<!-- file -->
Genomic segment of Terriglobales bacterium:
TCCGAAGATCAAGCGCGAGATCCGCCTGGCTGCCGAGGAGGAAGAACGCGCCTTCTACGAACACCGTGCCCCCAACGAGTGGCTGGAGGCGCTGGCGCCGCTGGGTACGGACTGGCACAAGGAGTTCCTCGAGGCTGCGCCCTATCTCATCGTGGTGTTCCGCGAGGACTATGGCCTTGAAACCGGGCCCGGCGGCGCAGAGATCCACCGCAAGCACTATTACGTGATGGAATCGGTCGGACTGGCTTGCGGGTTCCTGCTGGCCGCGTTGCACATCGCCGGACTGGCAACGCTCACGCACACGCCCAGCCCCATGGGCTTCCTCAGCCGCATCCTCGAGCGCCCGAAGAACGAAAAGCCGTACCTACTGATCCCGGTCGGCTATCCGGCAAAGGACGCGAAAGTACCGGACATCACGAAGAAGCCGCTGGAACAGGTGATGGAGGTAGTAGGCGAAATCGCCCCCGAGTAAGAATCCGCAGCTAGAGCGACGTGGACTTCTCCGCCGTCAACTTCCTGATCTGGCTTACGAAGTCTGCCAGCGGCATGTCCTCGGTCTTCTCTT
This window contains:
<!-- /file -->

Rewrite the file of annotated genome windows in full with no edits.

Genomic segment of Terriglobales bacterium:
TCCGAAGATCAAGCGCGAGATCCGCCTGGCTGCCGAGGAGGAAGAACGCGCCTTCTACGAACACCGTGCCCCCAACGAGTGGCTGGAGGCGCTGGCGCCGCTGGGTACGGACTGGCACAAGGAGTTCCTCGAGGCTGCGCCCTATCTCATCGTGGTGTTCCGCGAGGACTATGGCCTTGAAACCGGGCCCGGCGGCGCAGAGATCCACCGCAAGCACTATTACGTGATGGAATCGGTCGGACTGGCTTGCGGGTTCCTGCTGGCCGCGTTGCACATCGCCGGACTGGCAACGCTCACGCACACGCCCAGCCCCATGGGCTTCCTCAGCCGCATCCTCGAGCGCCCGAAGAACGAAAAGCCGTACCTACTGATCCCGGTCGGCTATCCGGCAAAGGACGCGAAAGTACCGGACATCACGAAGAAGCCGCTGGAACAGGTGATGGAGGTAGTAGGCGAAATCGCCCCCGAGTAAGAATCCGCAGCTAGAGCGACGTGGACTTCTCCGCCGTCAACTTCCTGATCTGGCTTACGAAGTCTGCCAGCGGCATGTCCTCGGTCTTCTCTT
This window contains: